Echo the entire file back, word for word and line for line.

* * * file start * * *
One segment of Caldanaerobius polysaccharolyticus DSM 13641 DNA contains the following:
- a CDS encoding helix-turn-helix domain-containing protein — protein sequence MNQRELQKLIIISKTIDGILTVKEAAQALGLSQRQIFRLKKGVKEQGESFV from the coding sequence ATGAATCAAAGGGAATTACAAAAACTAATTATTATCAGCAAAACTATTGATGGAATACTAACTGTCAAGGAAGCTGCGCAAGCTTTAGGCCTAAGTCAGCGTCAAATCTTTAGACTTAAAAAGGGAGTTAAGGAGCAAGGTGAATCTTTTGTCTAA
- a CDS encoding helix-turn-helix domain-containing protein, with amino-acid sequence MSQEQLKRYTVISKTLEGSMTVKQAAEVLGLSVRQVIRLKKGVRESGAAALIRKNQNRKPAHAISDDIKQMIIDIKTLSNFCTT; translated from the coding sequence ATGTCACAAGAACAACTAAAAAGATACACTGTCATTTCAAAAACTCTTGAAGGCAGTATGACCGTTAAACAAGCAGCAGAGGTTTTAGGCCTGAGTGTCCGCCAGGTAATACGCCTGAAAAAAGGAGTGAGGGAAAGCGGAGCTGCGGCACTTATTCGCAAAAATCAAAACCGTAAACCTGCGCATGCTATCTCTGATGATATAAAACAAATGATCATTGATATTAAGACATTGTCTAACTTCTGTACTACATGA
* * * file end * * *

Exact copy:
One segment of Caldanaerobius polysaccharolyticus DSM 13641 DNA contains the following:
- a CDS encoding helix-turn-helix domain-containing protein — protein sequence MNQRELQKLIIISKTIDGILTVKEAAQALGLSQRQIFRLKKGVKEQGESFV from the coding sequence ATGAATCAAAGGGAATTACAAAAACTAATTATTATCAGCAAAACTATTGATGGAATACTAACTGTCAAGGAAGCTGCGCAAGCTTTAGGCCTAAGTCAGCGTCAAATCTTTAGACTTAAAAAGGGAGTTAAGGAGCAAGGTGAATCTTTTGTCTAA
- a CDS encoding helix-turn-helix domain-containing protein, with amino-acid sequence MSQEQLKRYTVISKTLEGSMTVKQAAEVLGLSVRQVIRLKKGVRESGAAALIRKNQNRKPAHAISDDIKQMIIDIKTLSNFCTT; translated from the coding sequence ATGTCACAAGAACAACTAAAAAGATACACTGTCATTTCAAAAACTCTTGAAGGCAGTATGACCGTTAAACAAGCAGCAGAGGTTTTAGGCCTGAGTGTCCGCCAGGTAATACGCCTGAAAAAAGGAGTGAGGGAAAGCGGAGCTGCGGCACTTATTCGCAAAAATCAAAACCGTAAACCTGCGCATGCTATCTCTGATGATATAAAACAAATGATCATTGATATTAAGACATTGTCTAACTTCTGTACTACATGA